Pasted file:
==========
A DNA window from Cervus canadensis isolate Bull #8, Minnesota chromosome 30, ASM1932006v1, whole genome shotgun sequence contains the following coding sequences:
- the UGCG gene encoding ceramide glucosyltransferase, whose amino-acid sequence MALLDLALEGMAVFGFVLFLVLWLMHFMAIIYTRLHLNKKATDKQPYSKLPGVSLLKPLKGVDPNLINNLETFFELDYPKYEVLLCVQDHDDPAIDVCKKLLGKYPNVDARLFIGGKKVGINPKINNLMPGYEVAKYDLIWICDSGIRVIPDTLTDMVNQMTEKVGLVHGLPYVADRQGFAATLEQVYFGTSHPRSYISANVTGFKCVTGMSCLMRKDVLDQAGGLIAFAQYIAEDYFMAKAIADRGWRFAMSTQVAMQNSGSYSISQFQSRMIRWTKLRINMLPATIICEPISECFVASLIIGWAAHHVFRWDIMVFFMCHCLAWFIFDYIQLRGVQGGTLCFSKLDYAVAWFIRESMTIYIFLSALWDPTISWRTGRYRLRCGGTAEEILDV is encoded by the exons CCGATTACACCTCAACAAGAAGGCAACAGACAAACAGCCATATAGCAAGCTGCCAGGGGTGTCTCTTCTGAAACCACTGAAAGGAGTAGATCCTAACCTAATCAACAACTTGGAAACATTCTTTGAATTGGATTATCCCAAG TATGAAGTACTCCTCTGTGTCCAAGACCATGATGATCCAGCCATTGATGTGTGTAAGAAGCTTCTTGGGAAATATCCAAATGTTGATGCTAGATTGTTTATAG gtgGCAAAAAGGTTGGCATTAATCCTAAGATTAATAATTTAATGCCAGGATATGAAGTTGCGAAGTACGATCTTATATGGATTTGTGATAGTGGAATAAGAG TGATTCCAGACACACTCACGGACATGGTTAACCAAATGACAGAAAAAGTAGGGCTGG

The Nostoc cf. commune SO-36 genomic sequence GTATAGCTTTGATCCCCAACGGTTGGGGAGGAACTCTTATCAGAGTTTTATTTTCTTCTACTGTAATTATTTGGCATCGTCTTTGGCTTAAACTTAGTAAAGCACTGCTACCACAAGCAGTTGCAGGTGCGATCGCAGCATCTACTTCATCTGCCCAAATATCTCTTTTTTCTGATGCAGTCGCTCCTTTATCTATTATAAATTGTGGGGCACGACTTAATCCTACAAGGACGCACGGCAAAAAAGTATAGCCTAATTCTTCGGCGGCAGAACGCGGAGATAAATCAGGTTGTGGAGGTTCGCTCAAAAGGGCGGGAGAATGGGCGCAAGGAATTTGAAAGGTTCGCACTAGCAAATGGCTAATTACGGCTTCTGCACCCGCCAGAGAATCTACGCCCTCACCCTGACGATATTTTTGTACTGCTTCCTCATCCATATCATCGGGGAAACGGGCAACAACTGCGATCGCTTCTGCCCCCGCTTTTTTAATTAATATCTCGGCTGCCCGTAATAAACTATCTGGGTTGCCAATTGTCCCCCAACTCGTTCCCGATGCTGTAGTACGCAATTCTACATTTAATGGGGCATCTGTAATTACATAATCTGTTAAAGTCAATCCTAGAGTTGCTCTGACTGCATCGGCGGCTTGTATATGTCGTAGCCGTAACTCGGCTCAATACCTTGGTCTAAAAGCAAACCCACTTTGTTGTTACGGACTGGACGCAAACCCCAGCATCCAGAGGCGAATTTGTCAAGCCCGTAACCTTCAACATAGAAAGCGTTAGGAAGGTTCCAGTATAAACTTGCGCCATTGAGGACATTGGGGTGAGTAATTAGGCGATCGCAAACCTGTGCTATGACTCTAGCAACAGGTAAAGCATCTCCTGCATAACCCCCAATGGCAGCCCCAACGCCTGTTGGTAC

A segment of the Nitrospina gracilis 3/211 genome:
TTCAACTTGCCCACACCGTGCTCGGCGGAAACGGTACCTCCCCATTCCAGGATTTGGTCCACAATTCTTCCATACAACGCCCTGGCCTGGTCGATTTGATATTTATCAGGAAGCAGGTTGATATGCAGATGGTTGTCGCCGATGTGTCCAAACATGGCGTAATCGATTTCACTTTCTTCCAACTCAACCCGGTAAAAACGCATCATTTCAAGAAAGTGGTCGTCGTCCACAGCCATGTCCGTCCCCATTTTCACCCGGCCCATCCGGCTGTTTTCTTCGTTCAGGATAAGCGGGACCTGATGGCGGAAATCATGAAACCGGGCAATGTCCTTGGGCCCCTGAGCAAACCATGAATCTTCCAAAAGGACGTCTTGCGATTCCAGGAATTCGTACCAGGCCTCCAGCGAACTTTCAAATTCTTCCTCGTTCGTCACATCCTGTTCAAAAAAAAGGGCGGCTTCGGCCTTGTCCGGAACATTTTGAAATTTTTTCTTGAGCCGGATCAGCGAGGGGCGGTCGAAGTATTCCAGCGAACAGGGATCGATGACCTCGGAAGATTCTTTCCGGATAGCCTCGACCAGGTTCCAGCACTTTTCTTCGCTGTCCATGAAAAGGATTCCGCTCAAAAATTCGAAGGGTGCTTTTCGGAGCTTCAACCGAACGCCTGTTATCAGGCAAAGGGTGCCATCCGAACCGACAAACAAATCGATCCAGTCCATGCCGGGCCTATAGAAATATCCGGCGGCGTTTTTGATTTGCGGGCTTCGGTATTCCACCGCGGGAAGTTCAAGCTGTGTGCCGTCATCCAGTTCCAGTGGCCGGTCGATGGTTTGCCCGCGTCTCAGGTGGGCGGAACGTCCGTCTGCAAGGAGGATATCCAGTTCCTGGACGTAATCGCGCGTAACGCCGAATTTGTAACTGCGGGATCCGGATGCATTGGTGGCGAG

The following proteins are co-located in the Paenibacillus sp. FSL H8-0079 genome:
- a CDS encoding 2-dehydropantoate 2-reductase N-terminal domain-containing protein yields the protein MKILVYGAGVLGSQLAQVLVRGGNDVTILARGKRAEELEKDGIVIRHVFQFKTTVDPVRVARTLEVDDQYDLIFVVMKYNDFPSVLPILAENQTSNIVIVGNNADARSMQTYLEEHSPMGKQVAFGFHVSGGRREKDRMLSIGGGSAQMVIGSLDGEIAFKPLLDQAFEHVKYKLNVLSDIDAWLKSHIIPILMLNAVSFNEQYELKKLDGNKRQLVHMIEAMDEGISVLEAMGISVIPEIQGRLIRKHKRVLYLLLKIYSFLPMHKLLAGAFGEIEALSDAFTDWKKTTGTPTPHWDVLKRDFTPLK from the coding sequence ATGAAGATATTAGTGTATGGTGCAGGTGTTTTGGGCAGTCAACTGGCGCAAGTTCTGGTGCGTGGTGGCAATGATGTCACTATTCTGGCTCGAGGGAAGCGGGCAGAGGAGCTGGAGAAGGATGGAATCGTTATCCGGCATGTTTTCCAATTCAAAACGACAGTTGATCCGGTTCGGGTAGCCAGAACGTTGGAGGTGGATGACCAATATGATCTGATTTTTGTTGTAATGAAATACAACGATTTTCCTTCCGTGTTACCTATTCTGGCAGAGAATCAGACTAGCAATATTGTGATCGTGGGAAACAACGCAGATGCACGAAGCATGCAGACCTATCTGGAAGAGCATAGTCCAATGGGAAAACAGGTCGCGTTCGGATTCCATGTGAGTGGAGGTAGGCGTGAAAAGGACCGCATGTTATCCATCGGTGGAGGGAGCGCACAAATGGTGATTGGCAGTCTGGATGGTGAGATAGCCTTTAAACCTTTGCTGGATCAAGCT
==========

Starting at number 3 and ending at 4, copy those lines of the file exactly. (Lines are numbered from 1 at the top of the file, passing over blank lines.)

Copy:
The Nostoc cf. commune SO-36 genomic sequence GTATAGCTTTGATCCCCAACGGTTGGGGAGGAACTCTTATCAGAGTTTTATTTTCTTCTACTGTAATTATTTGGCATCGTCTTTGGCTTAAACTTAGTAAAGCACTGCTACCACAAGCAGTTGCAGGTGCGATCGCAGCATCTACTTCATCTGCCCAAATATCTCTTTTTTCTGATGCAGTCGCTCCTTTATCTATTATAAATTGTGGGGCACGACTTAATCCTACAAGGACGCACGGCAAAAAAGTATAGCCTAATTCTTCGGCGGCAGAACGCGGAGATAAATCAGGTTGTGGAGGTTCGCTCAAAAGGGCGGGAGAATGGGCGCAAGGAATTTGAAAGGTTCGCACTAGCAAATGGCTAATTACGGCTTCTGCACCCGCCAGAGAATCTACGCCCTCACCCTGACGATATTTTTGTACTGCTTCCTCATCCATATCATCGGGGAAACGGGCAACAACTGCGATCGCTTCTGCCCCCGCTTTTTTAATTAATATCTCGGCTGCCCGTAATAAACTATCTGGGTTGCCAATTGTCCCCCAACTCGTTCCCGATGCTGTAGTACGCAATTCTACATTTAATGGGGCATCTGTAATTACATAATCTGTTAAAGTCAATCCTAGAGTTGCTCTGACTGCATCGGCGGCTTGTATATGTCGTAGCCGTAACTCGGCTCAATACCTTGGTCTAAAAGCAAACCCACTTTGTTGTTACGGACTGGACGCAAACCCCAGCATCCAGAGGCGAATTTGTCAAGCCCGTAACCTTCAACATAGAAAGCGTTAGGAAGGTTCCAGTATAAACTTGCGCCATTGAGGACATTGGGGTGAGTAATTAGGCGATCGCAAACCTGTGCTATGACTCTAGCAACAGGTAAAGCATCTCCTGCATAACCCCCAATGGCAGCCCCAACGCCTGTTGGTAC

A segment of the Nitrospina gracilis 3/211 genome: